The Student Dashboard lets NTU know when a student appears to have disengaged from their course for 10 or more days. After 10 days, we will email students, and then a team will reach out to offer help and support. What do you think is the best way to contact these students?” This time, students told us

  • Text message – 32%
  • Phone call from an NTU call centre – 18%
  • Microsoft Teams chat – 13%
  • Phone call from a mobile phone – 12%
  • Microsoft Teams video call – 12%

This time the answers are a little different. We didn’t offer the same list as before as we’d made decisions about the appropriateness of the different media. We weren’t going to use letters due to time and resources involved in our call centre work and we had excluded email as that was our baseline communication. All students already received an email, we wanted to explore the communications around the next step, the call centre phonecall. We also knew that we had the option of using MS Teams and wanted to see how students would respond to it and we’d heard an interesting idea from colleagues at another HEI: students apparently answered calls from mobile phones when they avoided calls from institutional numbers or other landlines.

So why such big differences? Possibly part of the answer is the changed nature of the question. This time we asked about how should we communicate with students at risk, not “how would you like to be communicated with?”. Students can often be very harsh critics of their peers, and so may have taken the view that nothing was worth the effort. Or they were reflecting that under the circumstances, they didn’t want to have their consciousness breaking into.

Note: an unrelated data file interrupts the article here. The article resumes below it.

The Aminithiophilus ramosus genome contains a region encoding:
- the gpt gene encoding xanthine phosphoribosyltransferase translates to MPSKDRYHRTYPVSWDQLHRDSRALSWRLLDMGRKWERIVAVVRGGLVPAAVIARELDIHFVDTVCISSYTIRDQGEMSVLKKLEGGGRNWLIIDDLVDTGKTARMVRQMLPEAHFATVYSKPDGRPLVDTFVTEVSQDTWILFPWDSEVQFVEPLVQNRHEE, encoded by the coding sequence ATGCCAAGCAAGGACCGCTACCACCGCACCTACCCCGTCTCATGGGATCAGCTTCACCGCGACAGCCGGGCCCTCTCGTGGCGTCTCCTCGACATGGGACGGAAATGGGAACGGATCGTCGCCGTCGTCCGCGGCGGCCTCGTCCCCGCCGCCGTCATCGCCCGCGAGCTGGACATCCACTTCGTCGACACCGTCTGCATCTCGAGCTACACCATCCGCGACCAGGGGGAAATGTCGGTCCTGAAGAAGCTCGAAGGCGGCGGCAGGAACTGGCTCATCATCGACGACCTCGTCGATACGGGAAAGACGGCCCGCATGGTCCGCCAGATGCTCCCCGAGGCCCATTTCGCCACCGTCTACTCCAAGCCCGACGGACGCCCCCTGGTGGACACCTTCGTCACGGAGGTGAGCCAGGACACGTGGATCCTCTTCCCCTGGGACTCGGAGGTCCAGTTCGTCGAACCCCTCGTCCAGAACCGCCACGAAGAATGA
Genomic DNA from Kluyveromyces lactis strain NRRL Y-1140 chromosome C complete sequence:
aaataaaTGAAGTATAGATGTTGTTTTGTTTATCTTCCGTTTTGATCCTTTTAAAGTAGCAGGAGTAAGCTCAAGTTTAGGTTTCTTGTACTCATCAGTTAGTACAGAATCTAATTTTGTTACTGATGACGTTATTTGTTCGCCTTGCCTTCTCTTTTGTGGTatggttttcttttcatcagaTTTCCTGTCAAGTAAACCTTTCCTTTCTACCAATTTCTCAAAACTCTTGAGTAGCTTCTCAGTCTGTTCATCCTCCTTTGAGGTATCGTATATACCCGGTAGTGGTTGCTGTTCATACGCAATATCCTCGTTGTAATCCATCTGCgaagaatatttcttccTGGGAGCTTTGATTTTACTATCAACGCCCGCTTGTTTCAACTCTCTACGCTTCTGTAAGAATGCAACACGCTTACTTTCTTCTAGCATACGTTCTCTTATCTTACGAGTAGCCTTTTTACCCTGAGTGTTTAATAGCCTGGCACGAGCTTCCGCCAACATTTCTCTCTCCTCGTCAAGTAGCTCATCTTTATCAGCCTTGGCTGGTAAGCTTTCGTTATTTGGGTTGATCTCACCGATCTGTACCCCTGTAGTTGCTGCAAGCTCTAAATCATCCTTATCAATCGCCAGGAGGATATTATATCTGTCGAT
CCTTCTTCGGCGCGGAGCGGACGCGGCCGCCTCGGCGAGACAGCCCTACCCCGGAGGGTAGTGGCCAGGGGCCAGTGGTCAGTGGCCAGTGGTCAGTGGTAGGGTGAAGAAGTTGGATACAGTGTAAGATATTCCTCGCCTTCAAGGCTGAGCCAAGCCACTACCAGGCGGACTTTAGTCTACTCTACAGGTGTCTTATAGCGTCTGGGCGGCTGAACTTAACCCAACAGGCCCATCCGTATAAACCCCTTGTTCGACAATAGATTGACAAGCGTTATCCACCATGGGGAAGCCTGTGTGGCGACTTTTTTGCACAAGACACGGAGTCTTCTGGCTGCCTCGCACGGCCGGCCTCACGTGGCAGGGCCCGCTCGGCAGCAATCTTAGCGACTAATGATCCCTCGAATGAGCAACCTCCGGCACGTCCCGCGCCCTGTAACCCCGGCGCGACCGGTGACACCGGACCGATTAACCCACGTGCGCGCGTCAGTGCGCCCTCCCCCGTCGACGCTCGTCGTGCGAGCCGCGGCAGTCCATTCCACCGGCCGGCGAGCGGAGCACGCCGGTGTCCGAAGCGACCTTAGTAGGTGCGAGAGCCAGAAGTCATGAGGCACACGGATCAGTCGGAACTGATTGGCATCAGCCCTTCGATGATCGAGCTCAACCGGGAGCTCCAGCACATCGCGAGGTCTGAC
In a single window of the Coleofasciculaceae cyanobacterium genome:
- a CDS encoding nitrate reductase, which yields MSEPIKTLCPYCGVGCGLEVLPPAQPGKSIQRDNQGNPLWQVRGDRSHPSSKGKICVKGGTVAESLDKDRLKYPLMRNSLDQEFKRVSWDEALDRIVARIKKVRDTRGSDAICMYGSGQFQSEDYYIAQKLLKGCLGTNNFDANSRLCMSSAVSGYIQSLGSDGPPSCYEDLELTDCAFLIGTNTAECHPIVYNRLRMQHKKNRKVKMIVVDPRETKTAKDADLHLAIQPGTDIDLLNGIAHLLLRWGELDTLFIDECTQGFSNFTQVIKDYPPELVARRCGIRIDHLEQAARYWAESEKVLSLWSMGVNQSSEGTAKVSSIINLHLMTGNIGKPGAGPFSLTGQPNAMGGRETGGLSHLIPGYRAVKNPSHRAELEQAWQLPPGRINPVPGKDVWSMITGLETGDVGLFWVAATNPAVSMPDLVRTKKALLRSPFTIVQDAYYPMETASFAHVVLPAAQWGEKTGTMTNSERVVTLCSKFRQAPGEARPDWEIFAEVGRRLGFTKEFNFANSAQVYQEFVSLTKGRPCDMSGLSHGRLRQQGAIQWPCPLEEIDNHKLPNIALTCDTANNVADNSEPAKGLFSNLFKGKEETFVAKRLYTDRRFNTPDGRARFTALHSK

Unfortunately, due to the pressures of COVID, we weren’t able to trial sending students a text message before ringing them. That feels the right way to do. It does mean that in our proposed process, students would receive an email, then a text and then a phone call. But if we can automate the process sufficiently, and if we can drive up the response rate, that feels worth the effort.

What is the right form of communication?the answers a

As we near the end of the project, we’re not sure that there is a definitive answer. We believe that there’s real benefit from quick communication via email or the VLE at the start of the year, but its effectiveness almost certainly falls away as students inboxes fill up. The most effective communication is a balance between being time/ cost efficient and impactful. Email is time efficient, but easily ignorable, a student may receive the message, but it’s easy to only lightly engage with or put it off. A telephone call is relatively expensive (doubly so if you have to ring more than once), but we’d argue that actually talking to the student is more impactful. Despite the greater cost involved, there’s something different about a conversation with a real person.

But if we’re ringing, we need to put some steps in first, because Mum or Dad aren’t there to filter and who knows what this call is about?

Find out more about our findings at our free end of project event

Wednesday 14th July